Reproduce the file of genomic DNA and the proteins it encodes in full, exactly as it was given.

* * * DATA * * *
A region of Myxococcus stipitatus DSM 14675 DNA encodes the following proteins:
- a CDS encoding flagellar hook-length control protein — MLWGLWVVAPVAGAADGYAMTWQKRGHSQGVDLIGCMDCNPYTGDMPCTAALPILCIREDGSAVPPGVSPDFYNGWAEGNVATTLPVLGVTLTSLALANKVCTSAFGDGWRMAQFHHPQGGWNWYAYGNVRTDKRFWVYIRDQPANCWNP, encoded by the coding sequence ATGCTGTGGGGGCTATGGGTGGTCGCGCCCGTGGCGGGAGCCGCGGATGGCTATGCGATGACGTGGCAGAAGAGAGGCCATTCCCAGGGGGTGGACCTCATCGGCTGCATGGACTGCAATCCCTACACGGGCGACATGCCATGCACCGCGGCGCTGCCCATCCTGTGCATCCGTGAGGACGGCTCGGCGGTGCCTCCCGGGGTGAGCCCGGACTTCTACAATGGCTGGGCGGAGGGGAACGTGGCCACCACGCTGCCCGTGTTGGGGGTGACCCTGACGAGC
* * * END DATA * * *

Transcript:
A region of Myxococcus stipitatus DSM 14675 DNA encodes the following proteins:
- a CDS encoding flagellar hook-length control protein — MLWGLWVVAPVAGAADGYAMTWQKRGHSQGVDLIGCMDCNPYTGDMPCTAALPILCIREDGSAVPPGVSPDFYNGWAEGNVATTLPVLGVTLTSLALANKVCTSAFGDGWRMAQFHHPQGGWNWYAYGNVRTDKRFWVYIRDQPANCWNP, encoded by the coding sequence ATGCTGTGGGGGCTATGGGTGGTCGCGCCCGTGGCGGGAGCCGCGGATGGCTATGCGATGACGTGGCAGAAGAGAGGCCATTCCCAGGGGGTGGACCTCATCGGCTGCATGGACTGCAATCCCTACACGGGCGACATGCCATGCACCGCGGCGCTGCCCATCCTGTGCATCCGTGAGGACGGCTCGGCGGTGCCTCCCGGGGTGAGCCCGGACTTCTACAATGGCTGGGCGGAGGGGAACGTGGCCACCACGCTGCCCGTGTTGGGGGTGACCCTGACGAGC